Do I Need an Officiant and Witnesses?

Yes, you will need an officiant and two witnesses in order to get married in Olympic National Park.

Pro tip: I’m ordained and officiate ceremonies for free as part of my Olympic National Park elopement packages! However, a friend or family member can also officiate your ceremony by becoming ordained online for free through the Universal Life Church!

How to Get a Wedding Permit for Olympic National Park

If you decide you want to get married in Olympic National Park, you’re going to need what’s called a “special use permit.” This is a permit that allows you to have your ceremony in the park.

The permit process can be done entirely online. Be sure to submit your permit 4 weeks before your wedding date to allow time for processing. Check out the steps below to find out how to get a permit.

  1. Fill out the downloadable application here.
  2. Send in your completed application to OLYM_Permits@nps.gov.
  3. After the office receives your permit, they will send you a link where you will be able to pay the $50 permit fee online.
  4. After paying, you will receive the completed permit a few weeks before your elopement. Be sure to bring this with you.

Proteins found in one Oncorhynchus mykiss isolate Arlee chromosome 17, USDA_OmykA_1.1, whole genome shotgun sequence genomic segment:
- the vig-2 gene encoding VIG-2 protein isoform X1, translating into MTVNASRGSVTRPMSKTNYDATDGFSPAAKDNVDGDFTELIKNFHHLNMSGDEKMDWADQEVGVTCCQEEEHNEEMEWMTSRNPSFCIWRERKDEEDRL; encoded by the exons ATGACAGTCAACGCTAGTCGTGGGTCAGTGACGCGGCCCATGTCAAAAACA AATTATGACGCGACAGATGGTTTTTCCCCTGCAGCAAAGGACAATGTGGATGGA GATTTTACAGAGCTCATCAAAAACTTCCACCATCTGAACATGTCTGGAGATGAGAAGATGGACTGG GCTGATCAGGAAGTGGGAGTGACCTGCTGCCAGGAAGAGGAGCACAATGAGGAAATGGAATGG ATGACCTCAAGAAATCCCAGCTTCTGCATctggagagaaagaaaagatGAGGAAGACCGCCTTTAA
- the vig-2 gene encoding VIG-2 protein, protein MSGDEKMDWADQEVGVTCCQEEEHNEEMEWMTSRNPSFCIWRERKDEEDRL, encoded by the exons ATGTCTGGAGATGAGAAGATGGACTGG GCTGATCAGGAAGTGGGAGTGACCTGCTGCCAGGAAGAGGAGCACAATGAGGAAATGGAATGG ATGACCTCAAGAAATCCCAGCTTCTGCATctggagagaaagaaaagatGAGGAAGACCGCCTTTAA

If you need more information, check out the official park website permit page.

Pro tip: If you’re unsure about the permit process, ask your photographer to help. I personally help each of couples obtain permits, because let’s be honest… paperwork isn’t the most fun part of planning an elopement!

Pro tip: You do NOT need a permit if you have less than 5 people at your elopement (this includes vendors).

How Many Guests Can I Have at My Wedding in Olympic National Park?

Each location within Olympic National Park is different. However, most sites within the park only allow up to 15 people for a wedding or elopement. There are other areas within the park that allow for additional guests, but this limits your location options quite a bit. It’s a great park if you’re looking at having a smaller guest list.

Can I Bring My Dog?

Yes! Olympic National Park has a variety of different locations where dogs are permitted. Keep in mind that many of the popular trails within the park, like the Hall of Mosses, do not allow dogs.

If you do decide to bring your furry friend, be sure to practice B.A.R.K. and leave no trace principles. To see where dogs are permitted in the park, check out the official park’s page here.

A bride and groom holding umbrellas and laughing in the rain on a beach in Olympic National Park.